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Summer festivals


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If you are one of the many thousands of people heading for summer festivals then at some point you will have to switch off from the music for a minute and think about what you need to take. A little careful planning will enhance your festival experience, and leave you free to enjoy yourself knowing that the essentials are well in hand.

Crafty Camping

Passing a few nights in a field requires some form of temporary home. You won’t want to carry too much stuff, but the following items are essential for your comfort:

• A tent – small pop-up versions are cheap and practical, and a test-run in the garden before you go will ensure you pop it up like a pro (and help confirm that no vital elements are missing!)
• Sleeping bag and pillow – with the UK’s unpredictable weather it’s best to plan for cold, damp and rain. Invest in a good quality sleeping bag to help you stay toasty warm at night. An inflatable pillow to rest you head on is also ideal, and slips easily into a pocket
• Quick-Dry towel – these lightweight, compact bits of fabric have amazing absorbency, and are easy to pack
• Waterproof mat – as night falls and you want to carry on socialising, you’ll be glad to have a rug, groundsheet, or any other material waterproof covering that you can spread out by your tent to sit on. There’s nothing worse than a damp bottom!
• Torch – a midnight dash to the loo through a field of tents will feel like an obstacle course if you can’t see

Perfectly Practical

Fashion takes on a whole new meaning at festivals, and you may be disinterested, or keen to fit-in with style. In either event, practicality should be your primary concern. No one is going to care if you are in designer wellies and a silk flowery dress when you are crammed in front of a stage, or dashing to your tent in a deluge. Follow these tips for the best of both worlds:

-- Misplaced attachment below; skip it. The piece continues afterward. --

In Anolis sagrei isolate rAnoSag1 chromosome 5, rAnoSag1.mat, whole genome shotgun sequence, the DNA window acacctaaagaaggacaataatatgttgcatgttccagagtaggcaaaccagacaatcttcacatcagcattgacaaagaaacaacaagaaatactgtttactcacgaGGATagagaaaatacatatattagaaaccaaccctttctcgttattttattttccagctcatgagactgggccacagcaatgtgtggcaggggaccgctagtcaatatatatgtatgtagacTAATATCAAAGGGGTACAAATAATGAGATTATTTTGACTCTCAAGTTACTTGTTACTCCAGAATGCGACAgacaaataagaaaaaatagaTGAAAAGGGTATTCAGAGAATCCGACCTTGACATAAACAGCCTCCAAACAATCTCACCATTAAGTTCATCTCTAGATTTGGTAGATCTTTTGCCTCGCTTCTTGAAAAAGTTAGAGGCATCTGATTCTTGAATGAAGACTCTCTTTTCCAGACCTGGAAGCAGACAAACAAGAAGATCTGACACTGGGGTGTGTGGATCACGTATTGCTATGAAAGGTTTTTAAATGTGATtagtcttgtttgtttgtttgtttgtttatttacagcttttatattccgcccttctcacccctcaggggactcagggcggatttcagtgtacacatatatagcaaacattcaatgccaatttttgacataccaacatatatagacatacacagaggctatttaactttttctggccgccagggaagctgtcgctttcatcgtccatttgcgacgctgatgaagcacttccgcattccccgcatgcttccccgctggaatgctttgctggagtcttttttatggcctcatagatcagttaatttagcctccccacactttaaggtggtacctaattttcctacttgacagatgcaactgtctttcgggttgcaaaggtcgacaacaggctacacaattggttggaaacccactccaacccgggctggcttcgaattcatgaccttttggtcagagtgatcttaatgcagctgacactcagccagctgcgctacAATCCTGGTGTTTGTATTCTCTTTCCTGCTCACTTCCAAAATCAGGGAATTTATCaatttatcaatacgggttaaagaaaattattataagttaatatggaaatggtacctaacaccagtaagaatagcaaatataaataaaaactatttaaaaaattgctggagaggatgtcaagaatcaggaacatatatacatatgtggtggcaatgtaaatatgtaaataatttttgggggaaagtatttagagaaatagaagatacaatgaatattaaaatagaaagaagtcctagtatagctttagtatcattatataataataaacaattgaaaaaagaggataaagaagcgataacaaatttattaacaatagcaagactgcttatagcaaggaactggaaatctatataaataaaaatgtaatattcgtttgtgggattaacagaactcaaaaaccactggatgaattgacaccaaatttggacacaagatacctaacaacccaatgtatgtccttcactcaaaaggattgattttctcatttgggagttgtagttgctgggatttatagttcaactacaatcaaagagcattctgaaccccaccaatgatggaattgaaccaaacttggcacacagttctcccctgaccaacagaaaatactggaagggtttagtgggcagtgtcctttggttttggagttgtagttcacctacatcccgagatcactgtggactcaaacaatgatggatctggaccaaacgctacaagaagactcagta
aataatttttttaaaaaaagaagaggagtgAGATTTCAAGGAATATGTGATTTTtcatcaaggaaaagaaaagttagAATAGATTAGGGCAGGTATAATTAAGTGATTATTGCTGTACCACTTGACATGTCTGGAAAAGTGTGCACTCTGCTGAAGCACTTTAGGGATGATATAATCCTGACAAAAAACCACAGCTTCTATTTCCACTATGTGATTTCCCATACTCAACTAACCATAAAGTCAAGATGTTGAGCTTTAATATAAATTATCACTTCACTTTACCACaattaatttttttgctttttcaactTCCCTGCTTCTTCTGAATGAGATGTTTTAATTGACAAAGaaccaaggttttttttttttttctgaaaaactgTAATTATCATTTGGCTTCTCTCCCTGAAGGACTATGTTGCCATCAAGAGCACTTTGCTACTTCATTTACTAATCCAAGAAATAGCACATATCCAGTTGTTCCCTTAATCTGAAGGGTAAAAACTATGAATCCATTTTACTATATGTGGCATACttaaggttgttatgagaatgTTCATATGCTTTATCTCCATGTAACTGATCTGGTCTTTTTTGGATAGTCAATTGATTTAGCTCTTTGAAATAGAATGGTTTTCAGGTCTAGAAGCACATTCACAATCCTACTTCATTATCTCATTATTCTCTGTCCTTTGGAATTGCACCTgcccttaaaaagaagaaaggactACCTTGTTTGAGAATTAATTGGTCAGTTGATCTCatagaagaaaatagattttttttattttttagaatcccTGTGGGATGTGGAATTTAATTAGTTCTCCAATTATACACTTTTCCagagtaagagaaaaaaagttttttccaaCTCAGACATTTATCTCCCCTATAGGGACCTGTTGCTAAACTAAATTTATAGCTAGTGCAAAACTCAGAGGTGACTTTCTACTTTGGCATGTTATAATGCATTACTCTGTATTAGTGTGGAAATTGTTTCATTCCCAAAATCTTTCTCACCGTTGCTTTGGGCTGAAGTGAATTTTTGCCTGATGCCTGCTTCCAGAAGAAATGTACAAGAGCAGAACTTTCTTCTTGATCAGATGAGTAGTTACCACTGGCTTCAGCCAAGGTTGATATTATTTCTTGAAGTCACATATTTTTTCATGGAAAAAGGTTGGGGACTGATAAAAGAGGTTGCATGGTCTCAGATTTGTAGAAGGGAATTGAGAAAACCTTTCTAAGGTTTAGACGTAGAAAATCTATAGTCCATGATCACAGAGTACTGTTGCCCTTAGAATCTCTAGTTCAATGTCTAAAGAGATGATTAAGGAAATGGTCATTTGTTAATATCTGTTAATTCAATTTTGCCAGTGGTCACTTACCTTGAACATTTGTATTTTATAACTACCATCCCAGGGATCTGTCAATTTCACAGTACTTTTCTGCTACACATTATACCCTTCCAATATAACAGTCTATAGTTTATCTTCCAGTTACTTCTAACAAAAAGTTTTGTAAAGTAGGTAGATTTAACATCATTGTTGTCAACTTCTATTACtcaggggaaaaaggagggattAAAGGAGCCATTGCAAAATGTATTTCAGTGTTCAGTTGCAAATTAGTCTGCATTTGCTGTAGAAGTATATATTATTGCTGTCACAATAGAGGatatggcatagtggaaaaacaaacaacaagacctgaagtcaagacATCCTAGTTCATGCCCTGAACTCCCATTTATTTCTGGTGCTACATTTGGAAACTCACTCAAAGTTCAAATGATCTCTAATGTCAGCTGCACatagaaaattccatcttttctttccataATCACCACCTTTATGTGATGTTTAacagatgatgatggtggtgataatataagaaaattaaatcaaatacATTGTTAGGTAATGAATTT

summer festivals• Wellies or Boots – maths may not be your strong point, but everyone knows that Field+Rain=Mud. Boots are a festival must-have, and offer protection for your toes from inadvertent mid-crowd stomping too
• Waterproof coat – getting wet is miserable, so make sure you have a raincoat. There are some effective, affordable lightweight ones on the market that pack up really small and won’t cramp your style
• Head cover – rainy or sunny, if you’re outdoors for a few days you need to take care of your head, so a hat or bandanna is a wise packing choice
• Spare Clothes – a fresh set for each day plus one spare should suffice – it’s very likely they will get wet/muddy/sweaty

Eat Wise

Food is generally available to buy at festivals, but can be of distinctly dubious quality, and hideously expensive. Packing a few easy snacks and meals will help you stay well, and free-up your budget for a few more drinks or souvenirs. Try taking along a few of these festival staples:

• Cheese and crackers
• Pita breads
• Cold pasta salad in a tub
• Bread and Jam
• Yoghurt tubes
• Prepacked sandwiches (from home or a shop)
• Disposable BBQ – if permitted, and provided you cook meat within 24 hours to avoid any nasty bacteria developing
• Snacks – biscuits, cereals bars, nuts and of course, chocolate
• Tinned food you can eat cold – tuna, sweet corn, baked beans, hot dog sausages, for example
• A few bottles of water are also good to have to hand


Festival loos and shower facilities are notoriously dodgy. It’s unlikely you’ll want to go for a full body wash, and seasoned festival-goers often stay fresh by employing the magic of baby wipes. A pack or two of these little gems can keep you ‘clean enough’ for a few days, and you can look forward to a good soak in the bath when you get home.
Toilet roll is another festival essential. Make sure you have enough to last, keep it dry, and guard it with your life! Plastic sandwich bags and a few bin liners are also lightweight and handy to have. You never know when you’ll need to store something wet and smelly. And don’t forget your toothbrush and a small tube of paste. There is no better antidote to a late night than a quick morning brush.




About Cally Worden

About Cally Worden

Seasoned freelance writer Cally Worden lives with her family and dog in a quiet corner of rural France. A love of the outdoors, and a fascination with her children's ability to view life with fresh eyes provide the inspiration for much of her work. Cally writes regularly for various websites and UK print publications on subjects as diverse as parenting, travel, lifestyle, and business, and anything that makes her smile.

Website: Cally Worden

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